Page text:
United States ex rel Bradley Geller v. State of Mich., No. 19-1902 (6th Cir. 2020)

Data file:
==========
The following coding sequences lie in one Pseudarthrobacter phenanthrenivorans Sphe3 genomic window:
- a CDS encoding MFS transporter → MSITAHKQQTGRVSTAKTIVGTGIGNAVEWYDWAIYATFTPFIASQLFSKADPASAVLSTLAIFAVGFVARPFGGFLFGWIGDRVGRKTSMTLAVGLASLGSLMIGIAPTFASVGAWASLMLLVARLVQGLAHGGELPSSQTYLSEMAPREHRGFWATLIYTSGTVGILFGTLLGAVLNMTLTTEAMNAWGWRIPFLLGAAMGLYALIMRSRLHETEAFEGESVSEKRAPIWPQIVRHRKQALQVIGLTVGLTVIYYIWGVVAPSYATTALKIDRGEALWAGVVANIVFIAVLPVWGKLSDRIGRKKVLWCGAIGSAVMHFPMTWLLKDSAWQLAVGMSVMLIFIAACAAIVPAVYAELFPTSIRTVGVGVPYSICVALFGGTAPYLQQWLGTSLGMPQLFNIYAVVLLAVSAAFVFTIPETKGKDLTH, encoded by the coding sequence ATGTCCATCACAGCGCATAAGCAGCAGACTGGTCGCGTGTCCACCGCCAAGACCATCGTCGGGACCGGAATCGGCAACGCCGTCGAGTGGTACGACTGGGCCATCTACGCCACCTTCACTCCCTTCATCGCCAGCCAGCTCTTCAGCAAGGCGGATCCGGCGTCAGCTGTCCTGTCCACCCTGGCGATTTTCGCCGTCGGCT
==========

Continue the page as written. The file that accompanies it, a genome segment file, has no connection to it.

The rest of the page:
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NOT RECOMMENDED FOR FULL-TEXT PUBLICATION File Name: 20a0262n.06 No. 19-1902 UNITED STATES COURT OF APPEALS FOR THE SIXTH CIRCUIT UNITED STATES OF AMERICA, ex rel. BRADLEY GELLER et al., Relators-Appellants, v. STATE OF MICHIGAN et al., Defendants–Appellees. ) ) ) ) ) ) ) ) ) ) ) FILED May 11, 2020 DEBORAH S. HUNT, Clerk ON APPEAL FROM THE UNITED STATES DISTRICT COURT FOR THE EASTERN DISTRICT OF MICHIGAN OPINION Before: SILER, MOORE, and NALBANDIAN, Circuit Judges. PER CURIAM. Bradley Geller filed a qui tam complaint against the State of Michigan alleging various fraud and due-process violations in its administration of guardianship proceedings. R. 1 (Compl.) (Page ID #1). Geller practices guardianship law in the Michigan courts and brought this action on behalf of his clients and the United States—acting as both the relator and the attorney of record. Id. at Page ID #13, 37. He amended the complaint to add a coplaintiff, Ronald Boucher, and to include claims against the courts, professional guardians/public administrators, counties, and agencies that contribute to the guardianship system. See R. 35 (2d Am. Compl.) (Page ID #290). The State of Michigan, St. Clair County, Washtenaw County, and public administrator defendants moved to dismiss. See R. 66 (R&R at 3–4) (Page ID #865–66). Some defendants moved for sanctions. See R. 61 (Mot. for Sanctions) (Page ID #761). No. 19-1902, United States, ex rel Bradley Geller et al. v. State of Michigan et al. In his Report and Recommendation entered on April 26, 2019, the magistrate judge recommended that all motions to dismiss be granted and that any remaining claims be dismissed sua sponte under Federal Rule of Civil Procedure 12(b)(1) for lack of subject matter jurisdiction. R. 66 (R&R at 4, 25) (Page ID #866, 887); see Apple v. Glenn, 183 F.3d 477, 479 (6th Cir. 1999) (“[A] district court may, at any time, sua sponte dismiss a complaint for lack of subject matter jurisdiction pursuant to Rule 12(b)(1) of the Federal Rules of Civil Procedure when the allegations of a complaint are totally implausible, attenuated, unsubstantial, frivolous, devoid of merit, or no longer open to discussion.”). The magistrate judge included a notice to the parties that a failure to file objections within fourteen days of being served a copy of the R&R “constitutes a waiver of any further right of appeal.” R. 66 (R&R at 27) (Page ID #889). The docket reflects that the plaintiffs were served a copy of the R&R that same day, so any objections were due by May 10, 2019. Rather than file objections within the fourteen days, the plaintiffs submitted a notice of voluntary dismissal without prejudice on May 14, 2019. R. 68 (Notice of Voluntary Dismissal) (Page ID #893). The district court entered an order adopting the R&R on May 16, 2019 and dismissing the amended complaint with prejudice. R. 69 (Order) (Page ID #922). The district court also observed that “[t]he parties’ failure to file objections to the report and recommendation waives any further right to appeal.” Id. “In this circuit, the failure to object to a magistrate judge’s Report and Recommendation results in a waiver of appeal on that issue as long as the magistrate judge informs the parties of the potential waiver.” United States v. Wandahsega, 924 F.3d 868, 878 (6th Cir. 2019); see also Thomas v. Arn, 474 U.S. 140, 155 (1985) (holding that the Sixth Circuit’s waiver rule is within its 2 No. 19-1902, United States, ex rel Bradley Geller et al. v. State of Michigan et al. supervisory powers). Here, the magistrate judge put the plaintiffs on notice of potential waiver. Nevertheless, the plaintiffs failed to file a timely objection to the R&R. Waiver therefore applies. We may, however, “decline to apply the waiver rule where the district court’s error is so egregious that failure to permit appellate review would work a miscarriage of justice.” United States v. 1184 Drycreek Rd., 174 F.3d 720, 726 (6th Cir. 1999); see also Thomas, 474 U.S. at 155 (“[B]ecause the rule is a nonjurisdictional waiver provision, the Court of Appeals may excuse the default in the interests of justice.”). We will also sometimes decline to apply waiver when “hearing the issue ‘would serve an overarching purpose other than simply reaching the correct result in this case’ [or] if the issue is presented with sufficient clarity such that no factual development would be required and resolving the issue would promote the finality of litigation in the case.” Carter v. Mitchell, 829 F.3d 455, 472 (6th Cir. 2016) (citation omitted), cert. denied, 137 S. Ct. 637 (2017). None of these circumstances is present here. The magistrate judge and the district court have noted the many insufficiencies of the plaintiffs’ pleadings. And it is not enough, as the plaintiffs contend, that the alleged conduct is egregious, if proved to be true. There is no automatic “importance exception” to the waiver rule—even in cases of constitutional significance. See Wandahsega, 924 F.3d at 879 (“The fact that his constitutional rights are at issue does not in and of itself make our decision to decline to entertain his waived arguments a miscarriage of justice.”). Lastly, the notice of voluntary dismissal does not help the plaintiffs. There was no guarantee that a request to dismiss the action without prejudice, under the looming threat of sanctions and a prejudicial dismissal, would succeed. We see no reason to decline to apply waiver in this case. We hold that the plaintiffs waived their right to an appeal by failing timely to file objections to the R&R. We accordingly DISMISS this appeal. 3